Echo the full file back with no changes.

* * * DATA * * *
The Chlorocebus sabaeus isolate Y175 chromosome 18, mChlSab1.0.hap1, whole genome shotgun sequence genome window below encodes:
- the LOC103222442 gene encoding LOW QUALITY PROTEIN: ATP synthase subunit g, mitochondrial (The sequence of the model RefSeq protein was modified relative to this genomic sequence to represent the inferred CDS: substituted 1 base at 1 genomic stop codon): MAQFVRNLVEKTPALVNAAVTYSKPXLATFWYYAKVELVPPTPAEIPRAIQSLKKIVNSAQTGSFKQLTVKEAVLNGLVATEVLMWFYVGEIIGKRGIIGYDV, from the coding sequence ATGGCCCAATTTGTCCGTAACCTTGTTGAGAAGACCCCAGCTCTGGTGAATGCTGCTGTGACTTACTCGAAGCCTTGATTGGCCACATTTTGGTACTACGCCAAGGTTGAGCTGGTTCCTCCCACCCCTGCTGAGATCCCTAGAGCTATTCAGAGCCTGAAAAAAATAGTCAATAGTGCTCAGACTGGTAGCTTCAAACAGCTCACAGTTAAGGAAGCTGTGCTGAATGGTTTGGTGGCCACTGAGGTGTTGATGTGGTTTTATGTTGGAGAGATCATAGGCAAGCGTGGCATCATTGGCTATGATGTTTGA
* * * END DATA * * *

The Chlorocebus sabaeus isolate Y175 chromosome 18, mChlSab1.0.hap1, whole genome shotgun sequence genome window below encodes:
- the LOC103222442 gene encoding LOW QUALITY PROTEIN: ATP synthase subunit g, mitochondrial (The sequence of the model RefSeq protein was modified relative to this genomic sequence to represent the inferred CDS: substituted 1 base at 1 genomic stop codon): MAQFVRNLVEKTPALVNAAVTYSKPXLATFWYYAKVELVPPTPAEIPRAIQSLKKIVNSAQTGSFKQLTVKEAVLNGLVATEVLMWFYVGEIIGKRGIIGYDV, from the coding sequence ATGGCCCAATTTGTCCGTAACCTTGTTGAGAAGACCCCAGCTCTGGTGAATGCTGCTGTGACTTACTCGAAGCCTTGATTGGCCACATTTTGGTACTACGCCAAGGTTGAGCTGGTTCCTCCCACCCCTGCTGAGATCCCTAGAGCTATTCAGAGCCTGAAAAAAATAGTCAATAGTGCTCAGACTGGTAGCTTCAAACAGCTCACAGTTAAGGAAGCTGTGCTGAATGGTTTGGTGGCCACTGAGGTGTTGATGTGGTTTTATGTTGGAGAGATCATAGGCAAGCGTGGCATCATTGGCTATGATGTTTGA